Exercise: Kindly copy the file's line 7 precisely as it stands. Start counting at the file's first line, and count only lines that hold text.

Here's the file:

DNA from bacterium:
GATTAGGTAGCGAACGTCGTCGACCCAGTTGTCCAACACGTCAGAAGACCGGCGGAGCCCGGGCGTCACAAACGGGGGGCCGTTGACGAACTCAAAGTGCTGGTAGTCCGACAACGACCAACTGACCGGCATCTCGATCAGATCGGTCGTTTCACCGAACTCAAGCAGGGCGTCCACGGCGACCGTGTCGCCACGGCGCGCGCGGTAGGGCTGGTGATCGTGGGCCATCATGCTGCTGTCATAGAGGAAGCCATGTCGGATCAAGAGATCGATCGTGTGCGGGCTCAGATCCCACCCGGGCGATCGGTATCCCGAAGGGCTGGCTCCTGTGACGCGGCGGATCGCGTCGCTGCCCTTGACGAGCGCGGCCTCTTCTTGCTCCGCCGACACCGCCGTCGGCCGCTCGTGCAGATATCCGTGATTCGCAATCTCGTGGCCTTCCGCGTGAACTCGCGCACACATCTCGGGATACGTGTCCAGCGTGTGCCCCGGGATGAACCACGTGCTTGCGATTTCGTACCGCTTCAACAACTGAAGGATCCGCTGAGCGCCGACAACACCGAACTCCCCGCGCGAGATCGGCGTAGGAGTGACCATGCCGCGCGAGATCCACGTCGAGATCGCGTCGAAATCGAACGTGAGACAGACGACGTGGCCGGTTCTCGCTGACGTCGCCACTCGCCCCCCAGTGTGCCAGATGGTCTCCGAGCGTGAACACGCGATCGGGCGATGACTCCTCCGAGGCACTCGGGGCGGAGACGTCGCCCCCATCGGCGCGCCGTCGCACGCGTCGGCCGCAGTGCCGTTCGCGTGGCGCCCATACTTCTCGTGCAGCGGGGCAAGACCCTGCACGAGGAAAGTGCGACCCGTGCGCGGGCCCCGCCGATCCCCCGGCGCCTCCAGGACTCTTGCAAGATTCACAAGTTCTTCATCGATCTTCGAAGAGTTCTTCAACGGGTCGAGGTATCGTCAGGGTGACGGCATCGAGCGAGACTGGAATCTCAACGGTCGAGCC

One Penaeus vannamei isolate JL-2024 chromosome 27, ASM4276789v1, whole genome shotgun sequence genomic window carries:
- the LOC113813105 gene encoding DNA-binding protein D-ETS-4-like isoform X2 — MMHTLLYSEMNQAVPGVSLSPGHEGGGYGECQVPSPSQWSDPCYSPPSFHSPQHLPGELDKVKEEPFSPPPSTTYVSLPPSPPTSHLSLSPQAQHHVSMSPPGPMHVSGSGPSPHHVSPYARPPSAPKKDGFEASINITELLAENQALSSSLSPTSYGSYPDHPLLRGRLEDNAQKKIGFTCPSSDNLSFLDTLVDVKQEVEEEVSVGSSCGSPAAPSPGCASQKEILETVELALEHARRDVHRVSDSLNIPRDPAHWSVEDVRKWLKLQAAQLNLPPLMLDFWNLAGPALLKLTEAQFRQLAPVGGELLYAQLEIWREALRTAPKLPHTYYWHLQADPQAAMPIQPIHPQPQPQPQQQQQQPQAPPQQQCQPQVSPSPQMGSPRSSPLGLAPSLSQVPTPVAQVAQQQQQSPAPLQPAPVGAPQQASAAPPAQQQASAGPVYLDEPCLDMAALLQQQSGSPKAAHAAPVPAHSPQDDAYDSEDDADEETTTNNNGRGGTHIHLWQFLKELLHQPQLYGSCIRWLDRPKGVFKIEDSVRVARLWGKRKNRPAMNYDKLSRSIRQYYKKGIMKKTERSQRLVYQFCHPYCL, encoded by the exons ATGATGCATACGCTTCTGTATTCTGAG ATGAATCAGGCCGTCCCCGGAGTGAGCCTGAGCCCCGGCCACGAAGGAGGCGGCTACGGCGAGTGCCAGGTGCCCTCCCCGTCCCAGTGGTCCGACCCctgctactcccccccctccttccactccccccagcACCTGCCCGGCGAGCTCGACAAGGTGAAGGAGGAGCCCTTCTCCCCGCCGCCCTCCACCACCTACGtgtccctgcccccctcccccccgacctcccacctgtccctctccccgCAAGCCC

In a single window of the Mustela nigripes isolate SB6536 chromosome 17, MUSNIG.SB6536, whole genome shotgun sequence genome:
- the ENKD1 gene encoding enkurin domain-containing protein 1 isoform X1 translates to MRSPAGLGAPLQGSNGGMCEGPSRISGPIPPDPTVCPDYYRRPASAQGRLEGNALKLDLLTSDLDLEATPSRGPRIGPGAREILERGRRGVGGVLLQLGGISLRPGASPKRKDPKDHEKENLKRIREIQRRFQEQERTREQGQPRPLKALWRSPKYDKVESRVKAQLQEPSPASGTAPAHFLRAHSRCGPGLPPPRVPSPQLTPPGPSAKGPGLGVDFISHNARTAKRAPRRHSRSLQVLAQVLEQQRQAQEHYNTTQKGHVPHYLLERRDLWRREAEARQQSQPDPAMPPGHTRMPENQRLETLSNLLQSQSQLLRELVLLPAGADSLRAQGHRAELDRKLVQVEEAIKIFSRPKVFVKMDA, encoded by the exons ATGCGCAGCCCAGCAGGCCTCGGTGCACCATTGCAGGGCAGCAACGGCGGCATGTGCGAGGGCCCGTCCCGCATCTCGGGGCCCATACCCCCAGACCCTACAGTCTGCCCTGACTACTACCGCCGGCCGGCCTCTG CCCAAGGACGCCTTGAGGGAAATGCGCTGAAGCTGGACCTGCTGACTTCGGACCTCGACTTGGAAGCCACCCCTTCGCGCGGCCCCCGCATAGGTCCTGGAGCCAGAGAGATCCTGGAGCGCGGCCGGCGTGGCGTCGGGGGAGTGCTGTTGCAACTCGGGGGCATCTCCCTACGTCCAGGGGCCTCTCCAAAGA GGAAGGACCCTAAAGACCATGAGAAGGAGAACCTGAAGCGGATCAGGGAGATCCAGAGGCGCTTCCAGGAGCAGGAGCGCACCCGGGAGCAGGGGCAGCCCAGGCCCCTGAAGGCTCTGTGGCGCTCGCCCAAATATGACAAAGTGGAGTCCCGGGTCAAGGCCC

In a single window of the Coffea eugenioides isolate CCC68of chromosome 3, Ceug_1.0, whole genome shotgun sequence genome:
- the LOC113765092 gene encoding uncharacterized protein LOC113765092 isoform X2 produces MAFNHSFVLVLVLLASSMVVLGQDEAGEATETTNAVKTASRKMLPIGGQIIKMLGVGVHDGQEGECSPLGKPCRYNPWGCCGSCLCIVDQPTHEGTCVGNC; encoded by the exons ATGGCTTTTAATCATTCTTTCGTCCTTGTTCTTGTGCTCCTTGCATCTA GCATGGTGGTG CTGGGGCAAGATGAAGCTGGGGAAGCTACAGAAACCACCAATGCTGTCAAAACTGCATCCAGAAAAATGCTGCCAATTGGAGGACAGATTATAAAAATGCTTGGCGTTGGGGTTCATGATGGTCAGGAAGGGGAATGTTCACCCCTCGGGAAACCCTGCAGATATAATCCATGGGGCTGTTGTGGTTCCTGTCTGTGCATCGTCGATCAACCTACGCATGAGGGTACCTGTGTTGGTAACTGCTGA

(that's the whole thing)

In a single window of the Coffea eugenioides isolate CCC68of chromosome 3, Ceug_1.0, whole genome shotgun sequence genome: